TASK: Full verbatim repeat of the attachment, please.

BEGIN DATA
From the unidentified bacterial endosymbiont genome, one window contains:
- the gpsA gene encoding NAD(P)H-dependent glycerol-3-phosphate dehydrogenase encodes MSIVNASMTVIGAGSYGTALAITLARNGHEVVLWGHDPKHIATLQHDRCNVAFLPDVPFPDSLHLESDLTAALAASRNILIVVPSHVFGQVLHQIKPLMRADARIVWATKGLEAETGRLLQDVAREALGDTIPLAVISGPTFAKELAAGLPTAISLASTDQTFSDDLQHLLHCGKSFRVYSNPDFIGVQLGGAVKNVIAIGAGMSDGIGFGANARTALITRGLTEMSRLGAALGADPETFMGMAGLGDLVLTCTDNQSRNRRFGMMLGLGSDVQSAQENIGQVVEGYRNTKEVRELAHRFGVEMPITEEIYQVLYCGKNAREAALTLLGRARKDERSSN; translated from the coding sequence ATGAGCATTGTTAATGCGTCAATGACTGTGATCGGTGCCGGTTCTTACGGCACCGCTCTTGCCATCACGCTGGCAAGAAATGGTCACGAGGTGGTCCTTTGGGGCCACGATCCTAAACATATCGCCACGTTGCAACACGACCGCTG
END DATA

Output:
From the unidentified bacterial endosymbiont genome, one window contains:
- the gpsA gene encoding NAD(P)H-dependent glycerol-3-phosphate dehydrogenase encodes MSIVNASMTVIGAGSYGTALAITLARNGHEVVLWGHDPKHIATLQHDRCNVAFLPDVPFPDSLHLESDLTAALAASRNILIVVPSHVFGQVLHQIKPLMRADARIVWATKGLEAETGRLLQDVAREALGDTIPLAVISGPTFAKELAAGLPTAISLASTDQTFSDDLQHLLHCGKSFRVYSNPDFIGVQLGGAVKNVIAIGAGMSDGIGFGANARTALITRGLTEMSRLGAALGADPETFMGMAGLGDLVLTCTDNQSRNRRFGMMLGLGSDVQSAQENIGQVVEGYRNTKEVRELAHRFGVEMPITEEIYQVLYCGKNAREAALTLLGRARKDERSSN; translated from the coding sequence ATGAGCATTGTTAATGCGTCAATGACTGTGATCGGTGCCGGTTCTTACGGCACCGCTCTTGCCATCACGCTGGCAAGAAATGGTCACGAGGTGGTCCTTTGGGGCCACGATCCTAAACATATCGCCACGTTGCAACACGACCGCTG